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As Nick Sirianni's Eagles prepare for the Bucs, he needs more Coach of the Year love

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Let's go back in time to around 350 days ago. January 29, 2021. That day, brand new Philadelphia Eagles head coach Nick Sirianni gave his first media conference.

It did not go well.

He stumbled. He stuttered. He looked and sounded nervous. He repeated himself a lot while managing to say very little. Very few people felt confident in Sirianni or the Eagles once it was over.

Now, almost a full year later, Sirianni is the only rookie head coach to make the playoffs. He's managed to clean up the mess created by former head coach Doug Pederson, former starting quarterback Carson Wentz, general manager Howie Roseman, and owner Jeff Lurie. He took a 4-11-1 team and turned them into a 9-8 team with a legit run game and a young quarterback who has done nothing but grow. He became the second NFL coach in history to lead a team to the playoffs after a 2-5 start.

And yet, as the Eagles gear up to face Tom Brady and the reigning Super Bowl champion Tampa Bay Buccaneers in a playoff game that no one expected even two months ago, Sirianni has barely been mentioned in the Coach of the Year conversation. It's a huge oversight, because Sirianni's turnaround of an unimpressive Eagles team has been one of the best stories in the NFL this year.

Nick Sirianni's Eagles struggle in beginning

That first presser was not the best way for Sirianni to start in Philly. Things got even worse in April when he revealed he played rock, paper, scissors with potential draft prospects during their Zoom interviews. He was a laughingstock before the first game was played. Thankfully, that first game was a blowout win over the Falcons.

Philadelphia needed that blowout first win, because the next two months were not great. With holes and questions all over the field, the Eagles lost five of their next six games and felt mired in sludge. The low point, at least from a fan perspective, was on Oct. 27, days after falling to 2-5 thanks to a loss to the Las Vegas Raiders. During a press conference, Sirianni chose to use a flower metaphor to illustrate the Eagles' growing pains. He was, once again, roundly mocked for being a weirdo, albeit a sincere one.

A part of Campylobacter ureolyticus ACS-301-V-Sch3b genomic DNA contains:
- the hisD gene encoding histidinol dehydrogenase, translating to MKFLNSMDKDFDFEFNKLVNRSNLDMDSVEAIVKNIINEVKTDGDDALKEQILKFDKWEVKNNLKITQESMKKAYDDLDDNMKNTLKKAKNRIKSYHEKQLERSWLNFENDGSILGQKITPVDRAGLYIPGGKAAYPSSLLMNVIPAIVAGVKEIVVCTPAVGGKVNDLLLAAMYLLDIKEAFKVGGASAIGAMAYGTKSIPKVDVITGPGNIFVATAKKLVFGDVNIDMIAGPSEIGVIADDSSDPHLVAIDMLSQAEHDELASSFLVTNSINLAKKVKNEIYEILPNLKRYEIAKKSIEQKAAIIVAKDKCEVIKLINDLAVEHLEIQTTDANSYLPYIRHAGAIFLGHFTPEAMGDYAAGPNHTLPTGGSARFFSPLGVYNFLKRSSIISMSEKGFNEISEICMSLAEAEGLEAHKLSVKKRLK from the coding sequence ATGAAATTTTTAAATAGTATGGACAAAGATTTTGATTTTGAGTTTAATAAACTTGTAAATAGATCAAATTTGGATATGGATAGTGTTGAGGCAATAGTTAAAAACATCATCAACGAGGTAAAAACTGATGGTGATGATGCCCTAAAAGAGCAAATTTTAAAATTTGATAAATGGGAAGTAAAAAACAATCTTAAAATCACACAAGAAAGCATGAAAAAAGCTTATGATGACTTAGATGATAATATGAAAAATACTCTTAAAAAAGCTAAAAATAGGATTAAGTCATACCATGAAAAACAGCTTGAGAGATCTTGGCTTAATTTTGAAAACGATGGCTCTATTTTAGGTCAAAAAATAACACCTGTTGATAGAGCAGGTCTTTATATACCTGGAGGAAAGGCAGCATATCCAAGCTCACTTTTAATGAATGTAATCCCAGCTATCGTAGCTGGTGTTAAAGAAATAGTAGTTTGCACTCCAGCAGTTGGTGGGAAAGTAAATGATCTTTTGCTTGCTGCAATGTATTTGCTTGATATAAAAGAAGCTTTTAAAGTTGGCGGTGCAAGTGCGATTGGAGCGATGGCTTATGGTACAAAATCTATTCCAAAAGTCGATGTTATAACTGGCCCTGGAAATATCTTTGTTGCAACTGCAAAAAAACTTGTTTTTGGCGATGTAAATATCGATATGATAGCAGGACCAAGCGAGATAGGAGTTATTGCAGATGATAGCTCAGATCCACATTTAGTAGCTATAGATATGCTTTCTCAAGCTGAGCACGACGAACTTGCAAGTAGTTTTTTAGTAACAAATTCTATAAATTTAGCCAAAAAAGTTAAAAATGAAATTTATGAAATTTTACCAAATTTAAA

How did Eagles turn it around?

What the Eagles were doing on the field wasn't working. So instead of continuing to do the same thing over and over and hoping for a different result, Sirianni and his staff decided to change things. Through the first six games of the season, the Eagles were throwing the ball on early downs more than 65 percent of the time. After that, the Eagles ran the ball on early downs more than any other team, and the results were remarkable.

After Sirianni made his much-mocked flower pot analogy, the Eagles went 7-3 in the final 10 games of the season and became the first team since the 1985 Chicago Bears to rush for at least 175 yards in seven straight games. Jalen Hurts used his legs more and scored 10 rushing touchdowns, the most by an Eagles QB in a single season, which is saying something when your franchise history includes Randall Cunningham and Michael Vick. Miles Sanders became the first Eagles player since LeSean McCoy in 2014 to rush for at least 100 yards in consecutive games.